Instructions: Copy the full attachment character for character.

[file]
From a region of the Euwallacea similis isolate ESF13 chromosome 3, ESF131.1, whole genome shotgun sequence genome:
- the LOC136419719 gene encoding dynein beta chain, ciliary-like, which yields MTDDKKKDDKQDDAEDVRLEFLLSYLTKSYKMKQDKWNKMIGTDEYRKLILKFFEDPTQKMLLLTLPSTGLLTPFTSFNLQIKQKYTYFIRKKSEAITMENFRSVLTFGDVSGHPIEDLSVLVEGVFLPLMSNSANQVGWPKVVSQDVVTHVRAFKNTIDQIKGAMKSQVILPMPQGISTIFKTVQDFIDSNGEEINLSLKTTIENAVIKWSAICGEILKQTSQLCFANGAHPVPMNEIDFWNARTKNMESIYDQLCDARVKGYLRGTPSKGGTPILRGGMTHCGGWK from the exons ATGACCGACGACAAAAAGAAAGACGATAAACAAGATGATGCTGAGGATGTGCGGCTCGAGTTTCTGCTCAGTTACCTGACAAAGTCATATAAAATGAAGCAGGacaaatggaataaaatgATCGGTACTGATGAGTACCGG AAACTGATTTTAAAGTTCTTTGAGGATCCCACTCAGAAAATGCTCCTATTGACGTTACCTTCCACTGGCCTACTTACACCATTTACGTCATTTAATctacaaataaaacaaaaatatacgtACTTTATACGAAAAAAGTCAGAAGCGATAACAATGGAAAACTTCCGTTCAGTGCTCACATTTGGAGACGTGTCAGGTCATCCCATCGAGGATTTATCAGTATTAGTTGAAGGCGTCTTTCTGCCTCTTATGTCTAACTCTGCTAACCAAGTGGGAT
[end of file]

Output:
From a region of the Euwallacea similis isolate ESF13 chromosome 3, ESF131.1, whole genome shotgun sequence genome:
- the LOC136419719 gene encoding dynein beta chain, ciliary-like, which yields MTDDKKKDDKQDDAEDVRLEFLLSYLTKSYKMKQDKWNKMIGTDEYRKLILKFFEDPTQKMLLLTLPSTGLLTPFTSFNLQIKQKYTYFIRKKSEAITMENFRSVLTFGDVSGHPIEDLSVLVEGVFLPLMSNSANQVGWPKVVSQDVVTHVRAFKNTIDQIKGAMKSQVILPMPQGISTIFKTVQDFIDSNGEEINLSLKTTIENAVIKWSAICGEILKQTSQLCFANGAHPVPMNEIDFWNARTKNMESIYDQLCDARVKGYLRGTPSKGGTPILRGGMTHCGGWK from the exons ATGACCGACGACAAAAAGAAAGACGATAAACAAGATGATGCTGAGGATGTGCGGCTCGAGTTTCTGCTCAGTTACCTGACAAAGTCATATAAAATGAAGCAGGacaaatggaataaaatgATCGGTACTGATGAGTACCGG AAACTGATTTTAAAGTTCTTTGAGGATCCCACTCAGAAAATGCTCCTATTGACGTTACCTTCCACTGGCCTACTTACACCATTTACGTCATTTAATctacaaataaaacaaaaatatacgtACTTTATACGAAAAAAGTCAGAAGCGATAACAATGGAAAACTTCCGTTCAGTGCTCACATTTGGAGACGTGTCAGGTCATCCCATCGAGGATTTATCAGTATTAGTTGAAGGCGTCTTTCTGCCTCTTATGTCTAACTCTGCTAACCAAGTGGGAT